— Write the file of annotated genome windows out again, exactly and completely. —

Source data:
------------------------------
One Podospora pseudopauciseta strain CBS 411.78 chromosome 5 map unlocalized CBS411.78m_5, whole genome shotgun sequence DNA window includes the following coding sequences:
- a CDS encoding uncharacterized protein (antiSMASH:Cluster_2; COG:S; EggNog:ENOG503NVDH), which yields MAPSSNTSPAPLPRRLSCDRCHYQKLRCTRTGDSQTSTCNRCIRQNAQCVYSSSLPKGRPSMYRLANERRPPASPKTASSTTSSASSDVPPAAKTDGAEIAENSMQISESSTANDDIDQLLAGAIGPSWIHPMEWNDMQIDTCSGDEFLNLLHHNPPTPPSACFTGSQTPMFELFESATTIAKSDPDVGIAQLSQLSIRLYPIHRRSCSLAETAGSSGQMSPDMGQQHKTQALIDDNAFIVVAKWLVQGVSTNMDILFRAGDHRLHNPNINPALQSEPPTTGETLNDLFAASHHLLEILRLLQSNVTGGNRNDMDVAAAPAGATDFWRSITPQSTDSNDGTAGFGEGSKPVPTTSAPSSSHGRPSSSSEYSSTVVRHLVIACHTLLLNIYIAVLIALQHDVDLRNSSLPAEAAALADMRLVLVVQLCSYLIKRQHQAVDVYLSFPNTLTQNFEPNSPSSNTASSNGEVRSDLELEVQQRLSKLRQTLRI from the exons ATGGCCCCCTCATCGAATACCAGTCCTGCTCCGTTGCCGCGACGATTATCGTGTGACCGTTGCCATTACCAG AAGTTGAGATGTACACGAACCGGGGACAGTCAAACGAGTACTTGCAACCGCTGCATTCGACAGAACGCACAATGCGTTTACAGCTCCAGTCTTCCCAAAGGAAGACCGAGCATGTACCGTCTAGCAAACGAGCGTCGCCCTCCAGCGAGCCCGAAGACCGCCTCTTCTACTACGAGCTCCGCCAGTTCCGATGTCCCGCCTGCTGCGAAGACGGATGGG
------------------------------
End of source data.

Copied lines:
One Podospora pseudopauciseta strain CBS 411.78 chromosome 5 map unlocalized CBS411.78m_5, whole genome shotgun sequence DNA window includes the following coding sequences:
- a CDS encoding uncharacterized protein (antiSMASH:Cluster_2; COG:S; EggNog:ENOG503NVDH), which yields MAPSSNTSPAPLPRRLSCDRCHYQKLRCTRTGDSQTSTCNRCIRQNAQCVYSSSLPKGRPSMYRLANERRPPASPKTASSTTSSASSDVPPAAKTDGAEIAENSMQISESSTANDDIDQLLAGAIGPSWIHPMEWNDMQIDTCSGDEFLNLLHHNPPTPPSACFTGSQTPMFELFESATTIAKSDPDVGIAQLSQLSIRLYPIHRRSCSLAETAGSSGQMSPDMGQQHKTQALIDDNAFIVVAKWLVQGVSTNMDILFRAGDHRLHNPNINPALQSEPPTTGETLNDLFAASHHLLEILRLLQSNVTGGNRNDMDVAAAPAGATDFWRSITPQSTDSNDGTAGFGEGSKPVPTTSAPSSSHGRPSSSSEYSSTVVRHLVIACHTLLLNIYIAVLIALQHDVDLRNSSLPAEAAALADMRLVLVVQLCSYLIKRQHQAVDVYLSFPNTLTQNFEPNSPSSNTASSNGEVRSDLELEVQQRLSKLRQTLRI from the exons ATGGCCCCCTCATCGAATACCAGTCCTGCTCCGTTGCCGCGACGATTATCGTGTGACCGTTGCCATTACCAG AAGTTGAGATGTACACGAACCGGGGACAGTCAAACGAGTACTTGCAACCGCTGCATTCGACAGAACGCACAATGCGTTTACAGCTCCAGTCTTCCCAAAGGAAGACCGAGCATGTACCGTCTAGCAAACGAGCGTCGCCCTCCAGCGAGCCCGAAGACCGCCTCTTCTACTACGAGCTCCGCCAGTTCCGATGTCCCGCCTGCTGCGAAGACGGATGGG